These three things mean you’re vulnerable to a variety of health conditions, but they also make it extremely difficult to shed fat and build muscle. Here’s why:

  • Chronic inflammation hampers muscle recovery and muscle building and elevates fat storage hormones.
  • Nutrient deficits further elevate fat storing hormones such as cortisol, making it very difficult to burn fat and very easy to gain it.
  • Nutrient deficits also mean more oxidative stress and even more inflammation, creating a horrible cycle.

This is in addition to all sorts of health issues that can lead to chronic fatigue and other symptoms that make it hard to work out or enjoy an active life.

Research is Conclusive – Much of Your Health Starts in Your Gut

The more we learn about the importance of gut health, the more research scientists conduct. There are hundreds of studies definitively linking gut health (or poor gut health) to conditions ranging from Alzheimer’s disease to Type 2 diabetes and food allergies.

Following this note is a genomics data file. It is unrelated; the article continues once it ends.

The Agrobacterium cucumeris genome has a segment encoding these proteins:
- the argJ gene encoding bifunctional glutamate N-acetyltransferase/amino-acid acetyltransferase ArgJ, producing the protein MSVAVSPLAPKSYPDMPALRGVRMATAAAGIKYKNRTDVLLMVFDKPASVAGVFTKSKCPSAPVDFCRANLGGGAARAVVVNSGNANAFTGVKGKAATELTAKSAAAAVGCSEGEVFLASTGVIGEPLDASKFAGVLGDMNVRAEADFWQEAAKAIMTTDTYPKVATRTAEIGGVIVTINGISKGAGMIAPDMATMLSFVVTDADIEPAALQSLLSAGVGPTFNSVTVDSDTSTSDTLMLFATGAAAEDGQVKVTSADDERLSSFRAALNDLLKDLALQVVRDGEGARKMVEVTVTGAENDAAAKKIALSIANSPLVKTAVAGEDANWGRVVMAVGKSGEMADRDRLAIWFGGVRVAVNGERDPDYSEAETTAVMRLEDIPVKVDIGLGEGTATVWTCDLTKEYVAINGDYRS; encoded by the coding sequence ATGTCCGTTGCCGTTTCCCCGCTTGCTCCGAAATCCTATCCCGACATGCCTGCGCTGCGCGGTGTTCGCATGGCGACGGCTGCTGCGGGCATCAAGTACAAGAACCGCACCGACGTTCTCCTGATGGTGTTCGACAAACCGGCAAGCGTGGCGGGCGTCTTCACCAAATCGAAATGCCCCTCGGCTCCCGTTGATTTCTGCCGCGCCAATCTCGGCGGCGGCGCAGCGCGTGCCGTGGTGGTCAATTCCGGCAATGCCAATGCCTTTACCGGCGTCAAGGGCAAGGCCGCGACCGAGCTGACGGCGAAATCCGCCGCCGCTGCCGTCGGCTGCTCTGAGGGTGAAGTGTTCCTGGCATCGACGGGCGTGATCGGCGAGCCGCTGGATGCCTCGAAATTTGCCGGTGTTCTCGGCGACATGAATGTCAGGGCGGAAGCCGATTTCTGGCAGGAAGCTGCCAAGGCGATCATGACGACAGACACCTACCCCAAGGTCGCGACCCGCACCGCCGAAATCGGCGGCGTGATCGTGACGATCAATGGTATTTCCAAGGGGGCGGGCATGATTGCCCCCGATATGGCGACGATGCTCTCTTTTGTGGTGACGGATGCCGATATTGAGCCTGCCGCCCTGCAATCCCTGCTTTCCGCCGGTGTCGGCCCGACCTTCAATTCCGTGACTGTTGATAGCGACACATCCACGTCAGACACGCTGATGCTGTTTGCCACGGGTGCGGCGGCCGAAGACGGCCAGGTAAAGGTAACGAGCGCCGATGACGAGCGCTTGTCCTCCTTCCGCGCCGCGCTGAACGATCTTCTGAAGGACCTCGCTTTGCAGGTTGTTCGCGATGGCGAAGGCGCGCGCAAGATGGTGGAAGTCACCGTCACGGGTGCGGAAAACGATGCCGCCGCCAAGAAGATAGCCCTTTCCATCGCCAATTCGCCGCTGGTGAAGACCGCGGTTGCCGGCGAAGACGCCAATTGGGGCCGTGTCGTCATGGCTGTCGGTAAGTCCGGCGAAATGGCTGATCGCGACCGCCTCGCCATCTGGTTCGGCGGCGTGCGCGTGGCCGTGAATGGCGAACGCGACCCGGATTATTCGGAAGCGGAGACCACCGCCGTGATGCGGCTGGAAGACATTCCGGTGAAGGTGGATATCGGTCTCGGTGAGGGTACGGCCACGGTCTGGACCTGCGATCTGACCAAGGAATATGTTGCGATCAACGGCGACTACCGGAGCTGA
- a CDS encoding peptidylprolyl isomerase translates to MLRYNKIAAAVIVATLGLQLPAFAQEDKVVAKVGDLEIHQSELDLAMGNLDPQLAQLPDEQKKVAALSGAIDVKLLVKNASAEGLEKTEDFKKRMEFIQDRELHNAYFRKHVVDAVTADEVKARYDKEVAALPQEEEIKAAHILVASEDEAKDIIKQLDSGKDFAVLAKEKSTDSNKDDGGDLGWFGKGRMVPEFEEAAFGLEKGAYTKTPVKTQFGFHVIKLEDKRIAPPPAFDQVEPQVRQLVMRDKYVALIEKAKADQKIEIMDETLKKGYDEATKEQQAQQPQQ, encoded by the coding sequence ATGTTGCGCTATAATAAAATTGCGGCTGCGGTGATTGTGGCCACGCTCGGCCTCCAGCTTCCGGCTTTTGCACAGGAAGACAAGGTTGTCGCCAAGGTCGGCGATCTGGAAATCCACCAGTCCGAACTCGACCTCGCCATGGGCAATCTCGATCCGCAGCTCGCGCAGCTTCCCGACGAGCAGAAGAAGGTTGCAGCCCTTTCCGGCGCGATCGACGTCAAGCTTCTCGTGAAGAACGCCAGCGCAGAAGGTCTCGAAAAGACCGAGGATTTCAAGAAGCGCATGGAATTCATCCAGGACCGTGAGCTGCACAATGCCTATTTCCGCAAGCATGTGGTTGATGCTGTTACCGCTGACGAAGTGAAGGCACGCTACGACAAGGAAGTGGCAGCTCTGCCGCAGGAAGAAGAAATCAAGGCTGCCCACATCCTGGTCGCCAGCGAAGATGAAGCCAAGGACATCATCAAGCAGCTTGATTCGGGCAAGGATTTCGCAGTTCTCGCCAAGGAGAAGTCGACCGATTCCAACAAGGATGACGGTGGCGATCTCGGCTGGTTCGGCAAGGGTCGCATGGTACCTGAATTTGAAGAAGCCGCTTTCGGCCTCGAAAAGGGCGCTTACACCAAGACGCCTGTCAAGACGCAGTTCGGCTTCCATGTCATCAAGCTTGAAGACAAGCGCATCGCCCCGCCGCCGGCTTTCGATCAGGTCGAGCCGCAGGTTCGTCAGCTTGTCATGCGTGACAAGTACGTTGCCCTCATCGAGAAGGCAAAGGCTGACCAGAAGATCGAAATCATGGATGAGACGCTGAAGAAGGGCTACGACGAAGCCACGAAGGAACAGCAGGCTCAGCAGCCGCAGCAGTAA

• A 2005 study by researchers in immunology found that a proper ratio of good and bad bacteria in the gut is essential for a functioning immune system.
  • A 2004 study reported that a gut too high in bad bacteria can be distinctly linked to irritable bowel syndrome and inflammatory bowel disease.
  • In two studies done in 2009, researchers found in two different double-blind placebo studies that treatment with probiotics was effective in alleviating the symptoms of chronic fatigue syndrome.
  • In 1997, researchers reported that elevating good gut bacteria through probiotic supplementation alleviated or reduced allergies to wheat, dairy and other foods and recommended probiotics as part of a treatment plan.